Medical technology right on CUE
Novel medical technology scooped the £7.5k Best Life Science Business prize at the Cambridge University Entrepreneurs grand finale.
NG-Safe is developing a rapid point-of-care device that helps clinicians verify the safe placement of nasogastric feeding tubes in the stomach.
This safety check is critical to avoid potentially lethal misplacement in the lung.
A spokesman for the winners said: “Our biochemical test addresses the unmet clinical need for an intermediate between existing options – the lengthy and expensive ‘gold standard’ X-ray procedure and the convenient but low-confidence pH testing of gastric aspirates.”
The £5k Science & Technology winner was Chitinator, which manufactures high-quality chitin and chitosan from crustacean shell waste for existing and future biomedical applications.
WaterScope won the £5k Social Enterprise category: It is introducing a fast, low-cost bacteria test that can be used by anyone, anywhere. Its small, inexpensive microscope can detect single bacteria and produce quantative results in under two hours – significantly faster than any tests available. Digital images can be acquired instantly enabling users to map water quality in real time.
Tenoke was the £5k Software prizewinner. It has developed a software, branded SPACE, to automatically and precisely assess plaque vulnerability to predict the risk of stroke for asymptomatic patients. Team Vocalens, which is unlocking the full potential of people with visual impairment through technology for reading aloud, was awarded six months of complimentary desk space at the Allia Future Business Centre.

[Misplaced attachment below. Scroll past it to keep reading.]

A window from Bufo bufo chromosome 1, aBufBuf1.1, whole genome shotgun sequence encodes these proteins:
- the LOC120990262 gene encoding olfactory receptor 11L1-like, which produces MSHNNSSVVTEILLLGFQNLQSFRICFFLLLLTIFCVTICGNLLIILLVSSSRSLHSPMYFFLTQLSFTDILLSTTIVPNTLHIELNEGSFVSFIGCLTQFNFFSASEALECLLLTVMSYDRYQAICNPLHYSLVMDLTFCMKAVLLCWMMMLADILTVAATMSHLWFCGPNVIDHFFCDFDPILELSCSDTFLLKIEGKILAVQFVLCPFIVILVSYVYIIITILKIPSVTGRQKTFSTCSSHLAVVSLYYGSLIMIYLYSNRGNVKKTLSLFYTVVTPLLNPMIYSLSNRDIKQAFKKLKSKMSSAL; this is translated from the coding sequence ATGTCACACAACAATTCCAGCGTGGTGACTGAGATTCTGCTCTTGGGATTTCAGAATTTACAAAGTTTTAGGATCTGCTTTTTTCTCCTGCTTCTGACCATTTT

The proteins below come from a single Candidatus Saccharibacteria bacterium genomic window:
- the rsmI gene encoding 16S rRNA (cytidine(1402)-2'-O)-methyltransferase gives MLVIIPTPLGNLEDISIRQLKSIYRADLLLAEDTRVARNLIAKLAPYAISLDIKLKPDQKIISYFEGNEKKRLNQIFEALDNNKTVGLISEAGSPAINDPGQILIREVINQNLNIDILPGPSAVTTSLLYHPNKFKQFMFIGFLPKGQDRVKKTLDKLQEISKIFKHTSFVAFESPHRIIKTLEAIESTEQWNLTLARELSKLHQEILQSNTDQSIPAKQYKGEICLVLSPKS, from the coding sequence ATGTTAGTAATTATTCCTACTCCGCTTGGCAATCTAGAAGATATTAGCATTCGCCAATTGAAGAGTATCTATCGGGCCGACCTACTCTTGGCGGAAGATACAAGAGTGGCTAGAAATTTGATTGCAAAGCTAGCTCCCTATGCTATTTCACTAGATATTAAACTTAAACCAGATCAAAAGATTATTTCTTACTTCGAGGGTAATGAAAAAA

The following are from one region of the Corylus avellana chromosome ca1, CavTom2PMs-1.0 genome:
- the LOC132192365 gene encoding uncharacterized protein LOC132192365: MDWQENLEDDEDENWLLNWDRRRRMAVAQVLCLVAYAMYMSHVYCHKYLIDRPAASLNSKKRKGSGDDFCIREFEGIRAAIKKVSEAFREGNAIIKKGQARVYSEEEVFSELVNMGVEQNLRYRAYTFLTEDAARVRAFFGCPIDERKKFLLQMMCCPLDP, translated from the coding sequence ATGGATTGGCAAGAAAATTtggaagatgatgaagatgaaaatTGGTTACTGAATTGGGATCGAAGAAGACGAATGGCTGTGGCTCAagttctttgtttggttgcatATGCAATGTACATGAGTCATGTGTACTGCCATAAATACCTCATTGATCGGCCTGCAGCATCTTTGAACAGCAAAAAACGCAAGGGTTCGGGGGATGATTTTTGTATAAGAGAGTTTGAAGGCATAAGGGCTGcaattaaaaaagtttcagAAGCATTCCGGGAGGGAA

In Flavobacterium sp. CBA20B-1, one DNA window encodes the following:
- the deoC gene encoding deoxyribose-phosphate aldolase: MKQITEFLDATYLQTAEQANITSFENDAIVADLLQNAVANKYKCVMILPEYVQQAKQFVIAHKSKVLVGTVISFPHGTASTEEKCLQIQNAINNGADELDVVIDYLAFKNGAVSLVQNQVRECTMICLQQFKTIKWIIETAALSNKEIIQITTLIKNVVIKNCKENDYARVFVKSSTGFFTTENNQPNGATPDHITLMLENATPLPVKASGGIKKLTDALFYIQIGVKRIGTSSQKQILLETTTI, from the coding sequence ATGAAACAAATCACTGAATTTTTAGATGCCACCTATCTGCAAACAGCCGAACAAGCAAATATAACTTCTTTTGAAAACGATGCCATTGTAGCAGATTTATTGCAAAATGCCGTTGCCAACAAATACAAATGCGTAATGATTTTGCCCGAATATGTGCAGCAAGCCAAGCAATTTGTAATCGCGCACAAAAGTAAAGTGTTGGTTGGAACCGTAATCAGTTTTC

Finalists who pushed the eventual winners close were EmpathiX, Entomics, OneTest, Favalley, NewsHub, Spoorex and verbose, whose ideas were featured in Business Weekly’s preview of the grande finale.
A panel of angel investors formed by Dr Darrin Disley, CEO of Horizon Discovery and a serial investor and mentor for young businesses, Rahul Vohra and Paul Higgins, also awarded the Angel Panel Prize of £1k to DeepEye.
The venture has developed a novel machine learning approach that leverages the power of deep neural networks to identify clinically relevant features in retinal images of patients suffering from diabetes and grade them accordingly.
CUE, together with Dr Disley’s Carpe Diem enterprise, also identified four individuals who demonstrated the ambition, determination and vision to pursue a lifelong career of becoming an entrepreneur.
It awarded £1.5k to Jade Leung (Social Enterpreneurship), Sean Heisler (Business), Patrick Short (Life Science) and Aleksi Tukianen (Technology).